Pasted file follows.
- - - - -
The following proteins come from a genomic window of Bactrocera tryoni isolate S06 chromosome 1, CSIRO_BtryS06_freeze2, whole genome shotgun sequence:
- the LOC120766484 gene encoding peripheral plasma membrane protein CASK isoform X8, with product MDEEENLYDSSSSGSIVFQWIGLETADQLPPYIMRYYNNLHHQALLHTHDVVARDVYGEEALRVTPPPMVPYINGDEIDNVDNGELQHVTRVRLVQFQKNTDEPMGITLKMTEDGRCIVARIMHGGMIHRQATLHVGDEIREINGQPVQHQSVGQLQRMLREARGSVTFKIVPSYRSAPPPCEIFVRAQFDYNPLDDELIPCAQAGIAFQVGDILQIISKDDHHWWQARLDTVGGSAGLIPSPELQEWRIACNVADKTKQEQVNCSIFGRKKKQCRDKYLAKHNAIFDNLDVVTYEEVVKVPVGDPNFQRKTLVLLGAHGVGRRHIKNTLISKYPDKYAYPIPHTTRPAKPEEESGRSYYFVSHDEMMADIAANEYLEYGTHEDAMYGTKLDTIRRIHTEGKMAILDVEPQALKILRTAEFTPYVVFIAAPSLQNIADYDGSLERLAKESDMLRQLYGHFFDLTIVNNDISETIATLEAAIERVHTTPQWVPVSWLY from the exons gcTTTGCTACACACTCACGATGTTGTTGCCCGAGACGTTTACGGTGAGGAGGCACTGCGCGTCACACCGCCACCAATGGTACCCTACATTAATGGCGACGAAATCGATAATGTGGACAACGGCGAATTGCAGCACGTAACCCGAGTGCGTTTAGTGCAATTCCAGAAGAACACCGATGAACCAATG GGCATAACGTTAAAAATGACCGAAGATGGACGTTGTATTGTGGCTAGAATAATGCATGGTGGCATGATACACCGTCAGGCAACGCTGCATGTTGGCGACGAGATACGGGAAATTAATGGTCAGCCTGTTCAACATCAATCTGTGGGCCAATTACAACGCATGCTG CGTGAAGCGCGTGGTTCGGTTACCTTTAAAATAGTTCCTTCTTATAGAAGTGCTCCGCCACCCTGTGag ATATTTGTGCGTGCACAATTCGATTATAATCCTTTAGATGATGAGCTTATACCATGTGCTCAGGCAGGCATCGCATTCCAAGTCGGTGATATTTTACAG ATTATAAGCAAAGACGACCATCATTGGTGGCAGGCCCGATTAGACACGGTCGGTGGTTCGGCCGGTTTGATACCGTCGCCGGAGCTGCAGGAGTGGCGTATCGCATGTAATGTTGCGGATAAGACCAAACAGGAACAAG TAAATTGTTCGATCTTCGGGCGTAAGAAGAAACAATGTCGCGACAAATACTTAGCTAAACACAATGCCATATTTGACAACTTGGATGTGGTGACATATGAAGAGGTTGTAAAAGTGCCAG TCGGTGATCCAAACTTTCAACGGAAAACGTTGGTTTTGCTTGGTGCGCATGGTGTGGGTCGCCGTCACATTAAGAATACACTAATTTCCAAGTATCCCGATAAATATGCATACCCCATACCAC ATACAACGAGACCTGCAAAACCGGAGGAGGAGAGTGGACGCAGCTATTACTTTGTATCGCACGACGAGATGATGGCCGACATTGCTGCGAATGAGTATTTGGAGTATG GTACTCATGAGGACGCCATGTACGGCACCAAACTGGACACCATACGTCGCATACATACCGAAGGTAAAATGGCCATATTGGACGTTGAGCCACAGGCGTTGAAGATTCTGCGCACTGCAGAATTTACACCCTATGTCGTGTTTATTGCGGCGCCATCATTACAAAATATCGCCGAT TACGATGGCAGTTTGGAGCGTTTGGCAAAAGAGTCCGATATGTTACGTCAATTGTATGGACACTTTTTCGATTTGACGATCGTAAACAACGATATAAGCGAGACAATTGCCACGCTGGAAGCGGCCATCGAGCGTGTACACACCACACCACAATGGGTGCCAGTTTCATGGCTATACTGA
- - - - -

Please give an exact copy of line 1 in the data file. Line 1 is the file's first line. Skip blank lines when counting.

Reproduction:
The following proteins come from a genomic window of Bactrocera tryoni isolate S06 chromosome 1, CSIRO_BtryS06_freeze2, whole genome shotgun sequence: